For some organizations, privacy is a core component of business. Telesign, for example, provides mobile identity solutions to help its clients prevent registration fraud and secure end-user accounts. Their board and CEO recognized the value of privacy early on, appointing Stephen Bolinger, CIPM, CIPP/E, CIPP/G, CIPP/US, as its CPO.
The privacy program at Telesign has enabled them to grow their business. As Bolinger explains, “Incorporating privacy compliance into our day-to-day business helps us gain and keep our customers’ trust by making sure that the way in which we collect, use and protect their data is consistent with their expectations and with privacy laws throughout the world. It also helps us to reinforce our reputation for trustworthiness, which is a key differentiator for us in our space and continues to attract new customers to TeleSign.”
Dan Burks, CIPP/US, CPO at US Bank, has a similar view. He noted that he often will “remind my peer executives and our board that while our ‘privacy risk’ is moderate and stable enterprise-wide due to our conservative privacy culture (like most banks) and the robust controls currently in place (like most banks), we need to remain vigilant to ensure we do not deviate from our current operating model as we continue to grow as an organization and we need to continue to augment our conservative culture and control the environment by monitoring business changes and external factors and initiatives to stay a step ahead.”
Allen Brandt, CIPM, CIPP/E, CIPP/US, CPO at Amplify Education, a company with products and services to help educators improve the way they integrate technology and use data in the classroom, also sees privacy as a way to set his organization apart from his competitors. As Brandt explains, “Having a program in place that can answer customer concerns up front, being able to show that employees with access to the customers’ data are being regularly trained, speeds up the sales cycle, as it answers, up front, some of the concerns.”
Overall business value
Scott Shipman, CIPP/US, general counsel & CPO at Sensity Systems, perhaps summarizes it best. He views business value, at its highest level, as a combination of both revenue generation and cost reduction. “The revenue generation components of a privacy program are brand and reputational superiority, privacy by design products and services, privacy advisory services for customers [and] regulatory best practices,” he said, all of which lead to business development opportunities, while “the cost reduction components of a privacy program are risk mitigation, brand and reputational integrity, disaster recovery, incident response management, security breach preparedness, regulatory compliance and mitigation.”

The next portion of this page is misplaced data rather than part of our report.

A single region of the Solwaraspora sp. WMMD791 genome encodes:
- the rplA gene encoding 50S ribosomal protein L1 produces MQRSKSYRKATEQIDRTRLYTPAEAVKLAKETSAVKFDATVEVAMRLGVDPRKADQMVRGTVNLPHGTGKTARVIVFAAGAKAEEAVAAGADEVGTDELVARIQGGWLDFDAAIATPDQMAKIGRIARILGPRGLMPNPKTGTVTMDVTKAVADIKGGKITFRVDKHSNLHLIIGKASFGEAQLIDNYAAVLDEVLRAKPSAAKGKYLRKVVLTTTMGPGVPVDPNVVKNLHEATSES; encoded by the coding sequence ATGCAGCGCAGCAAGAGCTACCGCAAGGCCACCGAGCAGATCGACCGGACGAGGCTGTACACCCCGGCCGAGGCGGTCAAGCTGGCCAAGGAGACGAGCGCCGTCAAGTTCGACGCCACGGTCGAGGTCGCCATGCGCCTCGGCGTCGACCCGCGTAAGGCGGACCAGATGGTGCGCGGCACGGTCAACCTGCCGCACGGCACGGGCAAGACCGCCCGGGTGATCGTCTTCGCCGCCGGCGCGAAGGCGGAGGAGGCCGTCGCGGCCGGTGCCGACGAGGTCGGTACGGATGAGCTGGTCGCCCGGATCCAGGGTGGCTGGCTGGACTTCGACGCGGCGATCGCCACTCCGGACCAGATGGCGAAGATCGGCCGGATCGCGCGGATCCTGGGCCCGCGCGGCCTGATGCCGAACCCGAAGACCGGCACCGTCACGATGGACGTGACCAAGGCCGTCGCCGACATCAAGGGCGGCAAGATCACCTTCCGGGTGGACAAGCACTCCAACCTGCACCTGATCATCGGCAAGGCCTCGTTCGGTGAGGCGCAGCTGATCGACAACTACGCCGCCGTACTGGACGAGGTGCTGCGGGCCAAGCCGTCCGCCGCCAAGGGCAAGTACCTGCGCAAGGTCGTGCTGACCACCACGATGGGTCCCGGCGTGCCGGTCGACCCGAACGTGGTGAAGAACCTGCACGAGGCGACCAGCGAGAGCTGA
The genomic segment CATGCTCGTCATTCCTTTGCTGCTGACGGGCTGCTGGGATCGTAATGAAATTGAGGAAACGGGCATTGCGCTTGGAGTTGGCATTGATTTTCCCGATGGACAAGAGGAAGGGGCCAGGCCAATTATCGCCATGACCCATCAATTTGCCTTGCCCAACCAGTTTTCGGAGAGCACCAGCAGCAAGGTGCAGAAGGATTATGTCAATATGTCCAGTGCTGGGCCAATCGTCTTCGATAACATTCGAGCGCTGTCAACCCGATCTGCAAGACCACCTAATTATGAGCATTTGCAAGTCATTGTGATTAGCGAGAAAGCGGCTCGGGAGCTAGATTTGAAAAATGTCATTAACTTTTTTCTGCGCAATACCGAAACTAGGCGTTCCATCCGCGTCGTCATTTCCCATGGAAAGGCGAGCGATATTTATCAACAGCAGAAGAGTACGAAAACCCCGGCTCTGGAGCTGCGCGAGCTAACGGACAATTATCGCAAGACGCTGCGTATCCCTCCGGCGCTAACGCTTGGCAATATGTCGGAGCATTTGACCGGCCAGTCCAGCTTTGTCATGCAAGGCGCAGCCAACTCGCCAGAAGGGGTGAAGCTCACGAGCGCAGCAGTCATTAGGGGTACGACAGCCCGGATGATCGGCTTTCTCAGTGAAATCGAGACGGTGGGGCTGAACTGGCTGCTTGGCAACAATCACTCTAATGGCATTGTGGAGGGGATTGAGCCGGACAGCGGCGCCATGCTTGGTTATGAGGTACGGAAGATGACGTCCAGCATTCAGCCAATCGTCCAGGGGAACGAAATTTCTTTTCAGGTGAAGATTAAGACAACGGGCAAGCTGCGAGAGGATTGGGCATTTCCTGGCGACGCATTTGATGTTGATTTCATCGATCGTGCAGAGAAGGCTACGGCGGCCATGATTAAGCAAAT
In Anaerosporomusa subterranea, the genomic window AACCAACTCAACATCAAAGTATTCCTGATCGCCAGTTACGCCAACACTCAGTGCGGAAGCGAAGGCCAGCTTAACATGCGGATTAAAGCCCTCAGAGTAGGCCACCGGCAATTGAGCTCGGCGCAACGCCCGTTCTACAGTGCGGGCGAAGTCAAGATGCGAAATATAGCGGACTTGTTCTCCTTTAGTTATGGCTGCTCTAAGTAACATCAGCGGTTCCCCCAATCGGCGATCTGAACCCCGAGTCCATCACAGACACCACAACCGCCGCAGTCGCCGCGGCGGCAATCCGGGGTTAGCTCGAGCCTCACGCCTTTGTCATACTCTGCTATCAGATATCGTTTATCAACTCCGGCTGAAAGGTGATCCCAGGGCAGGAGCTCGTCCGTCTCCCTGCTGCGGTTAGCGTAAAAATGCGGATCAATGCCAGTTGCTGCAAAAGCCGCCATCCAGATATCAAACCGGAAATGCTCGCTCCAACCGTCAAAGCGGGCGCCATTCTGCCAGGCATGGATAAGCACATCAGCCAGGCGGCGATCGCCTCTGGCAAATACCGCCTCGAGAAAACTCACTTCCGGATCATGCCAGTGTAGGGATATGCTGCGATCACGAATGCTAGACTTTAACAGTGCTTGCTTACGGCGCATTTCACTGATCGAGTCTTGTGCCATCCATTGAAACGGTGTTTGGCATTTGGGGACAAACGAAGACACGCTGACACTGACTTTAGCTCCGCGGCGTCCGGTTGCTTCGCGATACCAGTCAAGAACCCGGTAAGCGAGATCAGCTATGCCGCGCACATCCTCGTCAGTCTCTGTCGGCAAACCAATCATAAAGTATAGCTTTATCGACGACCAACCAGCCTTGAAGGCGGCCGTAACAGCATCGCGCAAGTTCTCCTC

Leverage personal experience
Shauna Van Dongen, CIPP/US, CPO at Providence Health & Services, says, “One of the benefits of working in healthcare privacy is that every single one of our executives and board members is a patient somewhere. They can relate to what it would be like to have their private information exposed. Telling privacy stories, positive and negative, about what is happening both within Providence and around the country has proven to be an effective way of helping leadership and employees understand the importance of protecting confidential information.”
Almost everyone has had some amount of personal information exposed. You can leverage this shared experience to personalize the value that a privacy program provides.
Van Dongen also acknowledges the rich history of her organization, and that a strong privacy program upholds her company’s “core values of respect, compassion, justice, excellence and stewardship." She said, it’s “our mission to be good data stewards of the information entrusted to us by our patients, partners and employees.”
Or, as of my clients, a director of the office of privacy at a financial services firm, put it: “No privacy, no trust; no trust, no business.”